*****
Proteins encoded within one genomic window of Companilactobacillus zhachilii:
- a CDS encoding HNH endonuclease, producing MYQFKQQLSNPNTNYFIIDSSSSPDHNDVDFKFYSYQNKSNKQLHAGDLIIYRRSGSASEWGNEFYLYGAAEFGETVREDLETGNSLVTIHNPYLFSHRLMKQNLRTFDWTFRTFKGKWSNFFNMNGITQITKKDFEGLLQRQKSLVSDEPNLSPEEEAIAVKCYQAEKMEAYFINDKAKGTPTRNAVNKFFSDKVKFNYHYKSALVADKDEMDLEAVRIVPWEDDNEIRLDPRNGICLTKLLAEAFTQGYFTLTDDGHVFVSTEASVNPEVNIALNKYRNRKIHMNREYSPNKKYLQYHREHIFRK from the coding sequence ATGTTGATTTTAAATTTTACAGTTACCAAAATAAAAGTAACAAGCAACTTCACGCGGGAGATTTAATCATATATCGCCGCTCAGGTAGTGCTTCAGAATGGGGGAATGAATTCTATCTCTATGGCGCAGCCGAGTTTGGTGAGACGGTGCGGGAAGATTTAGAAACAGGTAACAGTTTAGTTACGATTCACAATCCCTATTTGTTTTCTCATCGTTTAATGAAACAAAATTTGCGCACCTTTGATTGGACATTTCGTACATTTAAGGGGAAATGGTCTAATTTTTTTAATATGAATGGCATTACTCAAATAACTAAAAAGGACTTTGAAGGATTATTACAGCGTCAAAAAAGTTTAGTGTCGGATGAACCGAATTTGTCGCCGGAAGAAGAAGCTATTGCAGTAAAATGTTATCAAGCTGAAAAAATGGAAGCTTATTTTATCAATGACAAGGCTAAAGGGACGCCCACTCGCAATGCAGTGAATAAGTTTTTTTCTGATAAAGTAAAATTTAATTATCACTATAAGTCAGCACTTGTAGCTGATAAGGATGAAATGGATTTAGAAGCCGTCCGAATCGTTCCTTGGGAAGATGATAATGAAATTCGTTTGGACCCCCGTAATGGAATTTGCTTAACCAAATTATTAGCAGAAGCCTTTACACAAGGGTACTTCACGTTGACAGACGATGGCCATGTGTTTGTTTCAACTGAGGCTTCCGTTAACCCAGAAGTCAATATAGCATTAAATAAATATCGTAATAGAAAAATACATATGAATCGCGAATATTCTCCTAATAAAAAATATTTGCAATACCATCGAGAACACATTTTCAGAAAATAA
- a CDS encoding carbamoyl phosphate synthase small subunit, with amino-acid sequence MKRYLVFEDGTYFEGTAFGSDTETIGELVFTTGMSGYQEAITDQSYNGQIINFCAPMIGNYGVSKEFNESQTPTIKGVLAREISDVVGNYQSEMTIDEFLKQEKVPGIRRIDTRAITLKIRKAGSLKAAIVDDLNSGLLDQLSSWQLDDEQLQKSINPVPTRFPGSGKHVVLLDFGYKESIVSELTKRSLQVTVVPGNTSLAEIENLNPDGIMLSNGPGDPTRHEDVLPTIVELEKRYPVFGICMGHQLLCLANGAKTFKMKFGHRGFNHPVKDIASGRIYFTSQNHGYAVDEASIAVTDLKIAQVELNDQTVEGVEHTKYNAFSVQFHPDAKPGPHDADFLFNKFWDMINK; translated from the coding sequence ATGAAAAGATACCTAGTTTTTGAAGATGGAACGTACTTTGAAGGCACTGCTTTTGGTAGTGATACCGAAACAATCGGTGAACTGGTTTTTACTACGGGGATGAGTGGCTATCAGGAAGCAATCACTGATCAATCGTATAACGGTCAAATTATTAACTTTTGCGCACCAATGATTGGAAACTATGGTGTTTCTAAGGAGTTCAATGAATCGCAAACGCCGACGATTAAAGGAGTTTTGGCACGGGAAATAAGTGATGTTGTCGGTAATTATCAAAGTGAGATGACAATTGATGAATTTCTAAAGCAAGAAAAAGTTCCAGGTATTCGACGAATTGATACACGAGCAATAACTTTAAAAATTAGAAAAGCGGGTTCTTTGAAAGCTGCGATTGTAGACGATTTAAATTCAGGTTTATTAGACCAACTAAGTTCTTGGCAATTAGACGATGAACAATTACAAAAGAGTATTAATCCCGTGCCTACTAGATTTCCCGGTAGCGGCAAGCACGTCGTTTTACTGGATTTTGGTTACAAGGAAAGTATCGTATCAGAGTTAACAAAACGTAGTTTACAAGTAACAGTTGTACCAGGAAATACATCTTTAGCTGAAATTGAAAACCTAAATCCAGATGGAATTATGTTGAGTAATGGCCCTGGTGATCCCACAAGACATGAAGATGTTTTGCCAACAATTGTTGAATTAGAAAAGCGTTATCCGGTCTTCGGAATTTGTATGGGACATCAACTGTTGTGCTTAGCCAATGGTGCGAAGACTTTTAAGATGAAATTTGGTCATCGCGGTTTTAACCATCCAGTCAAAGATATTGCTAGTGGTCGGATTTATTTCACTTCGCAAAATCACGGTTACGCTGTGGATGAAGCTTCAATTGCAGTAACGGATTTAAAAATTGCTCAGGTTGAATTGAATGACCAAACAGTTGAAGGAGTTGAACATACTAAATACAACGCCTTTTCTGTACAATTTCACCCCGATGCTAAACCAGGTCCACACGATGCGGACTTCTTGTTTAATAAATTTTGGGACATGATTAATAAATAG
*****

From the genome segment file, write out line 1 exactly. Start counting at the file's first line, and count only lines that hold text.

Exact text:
Proteins encoded within one genomic window of Companilactobacillus zhachilii: